BALTIMORE — Dogs are said to be man’s best friend. Marine Corps officials hope that a new four-legged robot called “Big Dog” will be a Marine’s best friend.
The designers of the robot, which was funded by the Defense Advanced Research Projects Agency, believe that someday it could serve as a Marine’s pack mule. It would tote 200 pounds of gear that would otherwise be carried by Marines, said Maj. David Sadlier, who oversees the project at DARPA.
“The Marine Corps had an interest in it because it lightened the load,” he said in an interview.
Big Dog, which is the size of a large dog or small mule, can walk, run or climb on rough terrain while carrying large loads of equipment, according to manufacturer Boston Dynamics, a robotics and human simulations developer. It has an on-board computer that controls its legs, keeps it balanced to steer and navigate and manages a suite of sensors.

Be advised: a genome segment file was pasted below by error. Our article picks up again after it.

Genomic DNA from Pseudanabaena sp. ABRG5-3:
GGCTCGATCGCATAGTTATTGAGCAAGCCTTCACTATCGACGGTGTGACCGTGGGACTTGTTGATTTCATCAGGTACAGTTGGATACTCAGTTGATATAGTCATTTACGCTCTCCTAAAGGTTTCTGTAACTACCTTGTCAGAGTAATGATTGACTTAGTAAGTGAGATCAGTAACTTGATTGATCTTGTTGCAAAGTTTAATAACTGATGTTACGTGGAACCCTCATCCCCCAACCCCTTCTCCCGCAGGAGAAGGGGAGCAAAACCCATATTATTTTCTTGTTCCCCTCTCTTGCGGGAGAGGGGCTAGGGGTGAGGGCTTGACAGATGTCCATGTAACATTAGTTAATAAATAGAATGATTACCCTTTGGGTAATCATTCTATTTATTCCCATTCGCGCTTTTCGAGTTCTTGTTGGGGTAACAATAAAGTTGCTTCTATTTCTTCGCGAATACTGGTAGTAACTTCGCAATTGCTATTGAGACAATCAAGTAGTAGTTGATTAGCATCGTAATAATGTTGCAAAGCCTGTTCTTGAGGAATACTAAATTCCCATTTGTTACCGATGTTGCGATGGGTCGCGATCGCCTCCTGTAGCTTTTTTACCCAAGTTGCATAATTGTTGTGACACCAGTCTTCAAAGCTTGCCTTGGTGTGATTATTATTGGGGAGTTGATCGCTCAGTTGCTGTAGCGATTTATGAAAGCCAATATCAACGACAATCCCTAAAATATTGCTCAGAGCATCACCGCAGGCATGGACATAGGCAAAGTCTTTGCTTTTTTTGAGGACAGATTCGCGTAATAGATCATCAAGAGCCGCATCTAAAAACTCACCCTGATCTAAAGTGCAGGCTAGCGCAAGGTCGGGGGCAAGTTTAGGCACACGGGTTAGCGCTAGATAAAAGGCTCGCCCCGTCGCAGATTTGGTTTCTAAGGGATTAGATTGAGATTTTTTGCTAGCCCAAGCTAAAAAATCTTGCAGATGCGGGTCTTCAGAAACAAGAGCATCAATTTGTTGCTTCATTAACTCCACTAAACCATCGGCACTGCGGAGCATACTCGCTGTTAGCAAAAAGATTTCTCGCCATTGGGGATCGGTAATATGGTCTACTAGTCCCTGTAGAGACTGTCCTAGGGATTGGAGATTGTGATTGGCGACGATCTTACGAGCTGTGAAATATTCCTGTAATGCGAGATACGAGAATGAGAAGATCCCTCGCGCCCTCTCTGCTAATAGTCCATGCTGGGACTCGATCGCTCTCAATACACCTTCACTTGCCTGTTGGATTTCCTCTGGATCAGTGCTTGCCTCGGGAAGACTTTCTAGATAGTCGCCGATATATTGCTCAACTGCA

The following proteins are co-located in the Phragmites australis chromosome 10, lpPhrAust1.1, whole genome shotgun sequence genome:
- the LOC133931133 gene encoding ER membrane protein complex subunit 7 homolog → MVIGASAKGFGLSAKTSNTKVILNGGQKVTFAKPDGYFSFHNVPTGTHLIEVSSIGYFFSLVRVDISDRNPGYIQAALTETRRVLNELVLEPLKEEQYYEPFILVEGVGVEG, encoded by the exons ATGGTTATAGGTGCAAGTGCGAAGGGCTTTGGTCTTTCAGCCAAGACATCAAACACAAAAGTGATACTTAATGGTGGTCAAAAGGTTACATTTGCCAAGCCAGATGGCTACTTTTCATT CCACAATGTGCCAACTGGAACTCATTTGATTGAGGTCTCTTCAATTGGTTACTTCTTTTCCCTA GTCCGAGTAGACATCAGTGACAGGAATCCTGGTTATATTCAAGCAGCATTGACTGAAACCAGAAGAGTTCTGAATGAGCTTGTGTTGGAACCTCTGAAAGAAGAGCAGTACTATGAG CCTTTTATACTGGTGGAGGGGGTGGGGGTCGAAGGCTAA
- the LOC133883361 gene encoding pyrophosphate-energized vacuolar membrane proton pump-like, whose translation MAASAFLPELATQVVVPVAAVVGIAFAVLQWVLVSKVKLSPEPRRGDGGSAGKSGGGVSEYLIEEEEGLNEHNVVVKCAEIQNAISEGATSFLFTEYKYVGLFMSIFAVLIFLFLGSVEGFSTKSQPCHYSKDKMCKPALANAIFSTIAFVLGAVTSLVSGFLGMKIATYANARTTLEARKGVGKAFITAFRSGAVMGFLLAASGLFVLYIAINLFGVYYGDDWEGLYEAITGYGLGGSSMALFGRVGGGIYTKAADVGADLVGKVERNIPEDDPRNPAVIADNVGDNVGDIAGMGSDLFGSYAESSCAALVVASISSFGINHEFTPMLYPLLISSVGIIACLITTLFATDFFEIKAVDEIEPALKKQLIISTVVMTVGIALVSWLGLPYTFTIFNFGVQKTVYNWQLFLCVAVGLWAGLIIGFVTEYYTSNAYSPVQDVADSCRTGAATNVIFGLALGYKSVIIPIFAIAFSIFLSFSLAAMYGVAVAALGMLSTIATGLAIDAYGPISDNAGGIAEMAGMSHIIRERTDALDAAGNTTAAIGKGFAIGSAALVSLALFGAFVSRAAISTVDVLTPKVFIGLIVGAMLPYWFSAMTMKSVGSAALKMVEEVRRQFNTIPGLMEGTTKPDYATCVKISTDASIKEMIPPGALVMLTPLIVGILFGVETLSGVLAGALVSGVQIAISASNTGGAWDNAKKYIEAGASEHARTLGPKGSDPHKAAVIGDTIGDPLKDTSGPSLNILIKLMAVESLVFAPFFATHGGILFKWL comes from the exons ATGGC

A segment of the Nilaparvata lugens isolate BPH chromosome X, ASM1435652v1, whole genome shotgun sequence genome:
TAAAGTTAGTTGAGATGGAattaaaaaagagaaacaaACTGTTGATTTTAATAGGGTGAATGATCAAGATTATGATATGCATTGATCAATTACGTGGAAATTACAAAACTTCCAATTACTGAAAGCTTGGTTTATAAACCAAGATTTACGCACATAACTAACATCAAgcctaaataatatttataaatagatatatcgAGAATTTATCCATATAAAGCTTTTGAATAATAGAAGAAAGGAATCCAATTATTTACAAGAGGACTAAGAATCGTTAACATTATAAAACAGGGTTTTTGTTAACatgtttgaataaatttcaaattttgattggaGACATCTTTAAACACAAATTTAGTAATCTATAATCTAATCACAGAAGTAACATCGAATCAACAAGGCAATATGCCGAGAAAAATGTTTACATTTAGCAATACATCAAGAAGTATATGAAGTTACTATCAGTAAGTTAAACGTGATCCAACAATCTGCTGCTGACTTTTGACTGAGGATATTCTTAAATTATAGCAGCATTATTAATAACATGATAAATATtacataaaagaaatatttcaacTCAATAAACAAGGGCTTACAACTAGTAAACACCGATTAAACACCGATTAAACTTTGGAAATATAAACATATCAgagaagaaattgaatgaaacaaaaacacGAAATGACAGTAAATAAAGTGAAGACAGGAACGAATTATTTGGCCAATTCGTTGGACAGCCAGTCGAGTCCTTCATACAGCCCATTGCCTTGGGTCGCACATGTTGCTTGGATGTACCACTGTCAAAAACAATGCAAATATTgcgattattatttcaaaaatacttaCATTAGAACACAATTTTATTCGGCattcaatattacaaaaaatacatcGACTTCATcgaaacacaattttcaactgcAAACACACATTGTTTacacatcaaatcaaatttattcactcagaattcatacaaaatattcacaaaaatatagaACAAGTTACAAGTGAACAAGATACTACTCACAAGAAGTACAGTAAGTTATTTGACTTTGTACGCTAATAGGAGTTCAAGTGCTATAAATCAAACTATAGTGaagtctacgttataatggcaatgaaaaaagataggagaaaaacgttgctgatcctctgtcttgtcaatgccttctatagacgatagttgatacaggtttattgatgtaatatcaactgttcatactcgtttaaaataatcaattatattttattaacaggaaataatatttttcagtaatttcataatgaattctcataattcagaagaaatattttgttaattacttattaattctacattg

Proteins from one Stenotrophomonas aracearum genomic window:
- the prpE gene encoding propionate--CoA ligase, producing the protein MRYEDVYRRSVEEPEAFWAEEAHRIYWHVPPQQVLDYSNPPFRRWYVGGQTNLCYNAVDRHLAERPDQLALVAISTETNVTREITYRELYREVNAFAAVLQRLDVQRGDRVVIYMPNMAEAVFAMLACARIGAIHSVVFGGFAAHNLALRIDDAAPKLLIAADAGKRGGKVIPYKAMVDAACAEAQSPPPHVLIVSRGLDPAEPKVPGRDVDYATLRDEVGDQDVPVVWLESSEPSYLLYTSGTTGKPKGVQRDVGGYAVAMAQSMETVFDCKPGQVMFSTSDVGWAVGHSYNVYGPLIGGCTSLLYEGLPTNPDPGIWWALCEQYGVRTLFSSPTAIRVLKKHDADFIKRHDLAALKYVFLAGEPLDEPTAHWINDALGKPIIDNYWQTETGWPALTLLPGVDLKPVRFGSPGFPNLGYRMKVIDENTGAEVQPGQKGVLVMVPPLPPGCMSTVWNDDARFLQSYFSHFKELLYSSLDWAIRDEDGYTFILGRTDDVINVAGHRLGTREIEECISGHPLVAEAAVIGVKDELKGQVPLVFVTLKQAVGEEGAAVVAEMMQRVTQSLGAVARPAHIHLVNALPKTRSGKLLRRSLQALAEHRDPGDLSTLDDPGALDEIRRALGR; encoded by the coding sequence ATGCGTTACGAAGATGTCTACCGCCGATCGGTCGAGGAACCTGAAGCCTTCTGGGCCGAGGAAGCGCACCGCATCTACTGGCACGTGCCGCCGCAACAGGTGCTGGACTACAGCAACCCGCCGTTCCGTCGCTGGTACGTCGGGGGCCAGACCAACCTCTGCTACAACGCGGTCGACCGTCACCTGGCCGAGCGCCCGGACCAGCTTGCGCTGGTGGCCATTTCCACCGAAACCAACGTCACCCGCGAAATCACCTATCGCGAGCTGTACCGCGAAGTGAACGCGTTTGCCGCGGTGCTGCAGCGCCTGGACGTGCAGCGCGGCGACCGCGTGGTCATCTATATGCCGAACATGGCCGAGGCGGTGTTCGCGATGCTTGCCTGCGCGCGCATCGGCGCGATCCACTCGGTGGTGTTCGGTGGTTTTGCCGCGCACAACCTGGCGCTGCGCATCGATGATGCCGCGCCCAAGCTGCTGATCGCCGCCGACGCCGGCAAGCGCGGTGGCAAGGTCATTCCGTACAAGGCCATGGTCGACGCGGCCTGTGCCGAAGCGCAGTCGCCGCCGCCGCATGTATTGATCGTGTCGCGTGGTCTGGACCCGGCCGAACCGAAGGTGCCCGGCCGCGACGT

Marine Corps officials also like the robot because it can closely follow a unit and traverse terrain that is inaccessible to unmanned ground vehicles.
“I don’t think it is going to be that far in the future before we’re able to use something like this, send it off to meet the unit, send it away from the unit to go pick something up,” said Brig. Gen. Thomas Murray, commander of the Marine Corps Warfighting Laboratory in Quantico, Va.
The Marine Corps Combat Development Command originally signed a memorandum of agreement with DARPA in March 2007 to jointly develop the technology. The agreement will come to an end this month with a final assessment at Quantico, said Sadlier. Big Dog will undergo three tests, including a five-mile hike when it will follow a Marine down a road, an obstacle course where it will demonstrate limited autonomous navigation and a final hike through a hilly trail. During the final portion, it will carry a mortar tube on its back, Sadlier said.
After the July test, DARPA will determine the next step.
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